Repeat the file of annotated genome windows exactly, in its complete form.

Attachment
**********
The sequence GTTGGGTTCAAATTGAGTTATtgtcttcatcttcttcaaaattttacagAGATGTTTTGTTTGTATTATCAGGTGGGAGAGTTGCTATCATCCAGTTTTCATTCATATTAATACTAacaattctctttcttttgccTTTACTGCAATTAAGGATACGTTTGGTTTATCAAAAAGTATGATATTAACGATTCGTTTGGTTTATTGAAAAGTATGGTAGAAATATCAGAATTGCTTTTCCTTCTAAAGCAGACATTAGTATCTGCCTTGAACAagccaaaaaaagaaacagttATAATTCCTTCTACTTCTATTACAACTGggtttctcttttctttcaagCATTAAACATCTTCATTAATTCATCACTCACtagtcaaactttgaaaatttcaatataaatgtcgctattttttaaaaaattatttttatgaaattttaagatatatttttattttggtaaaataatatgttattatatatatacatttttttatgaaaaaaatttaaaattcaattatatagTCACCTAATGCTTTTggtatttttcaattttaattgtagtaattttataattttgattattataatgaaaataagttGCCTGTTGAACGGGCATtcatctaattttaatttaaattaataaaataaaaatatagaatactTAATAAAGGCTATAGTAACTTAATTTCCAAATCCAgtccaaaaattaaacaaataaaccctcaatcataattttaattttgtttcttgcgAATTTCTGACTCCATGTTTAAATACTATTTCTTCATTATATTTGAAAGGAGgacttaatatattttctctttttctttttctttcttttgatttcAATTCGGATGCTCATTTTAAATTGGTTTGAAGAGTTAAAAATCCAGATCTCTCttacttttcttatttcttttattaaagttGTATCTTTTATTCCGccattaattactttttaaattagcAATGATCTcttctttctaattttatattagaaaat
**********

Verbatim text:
The sequence GTTGGGTTCAAATTGAGTTATtgtcttcatcttcttcaaaattttacagAGATGTTTTGTTTGTATTATCAGGTGGGAGAGTTGCTATCATCCAGTTTTCATTCATATTAATACTAacaattctctttcttttgccTTTACTGCAATTAAGGATACGTTTGGTTTATCAAAAAGTATGATATTAACGATTCGTTTGGTTTATTGAAAAGTATGGTAGAAATATCAGAATTGCTTTTCCTTCTAAAGCAGACATTAGTATCTGCCTTGAACAagccaaaaaaagaaacagttATAATTCCTTCTACTTCTATTACAACTGggtttctcttttctttcaagCATTAAACATCTTCATTAATTCATCACTCACtagtcaaactttgaaaatttcaatataaatgtcgctattttttaaaaaattatttttatgaaattttaagatatatttttattttggtaaaataatatgttattatatatatacatttttttatgaaaaaaatttaaaattcaattatatagTCACCTAATGCTTTTggtatttttcaattttaattgtagtaattttataattttgattattataatgaaaataagttGCCTGTTGAACGGGCATtcatctaattttaatttaaattaataaaataaaaatatagaatactTAATAAAGGCTATAGTAACTTAATTTCCAAATCCAgtccaaaaattaaacaaataaaccctcaatcataattttaattttgtttcttgcgAATTTCTGACTCCATGTTTAAATACTATTTCTTCATTATATTTGAAAGGAGgacttaatatattttctctttttctttttctttcttttgatttcAATTCGGATGCTCATTTTAAATTGGTTTGAAGAGTTAAAAATCCAGATCTCTCttacttttcttatttcttttattaaagttGTATCTTTTATTCCGccattaattactttttaaattagcAATGATCTcttctttctaattttatattagaaaat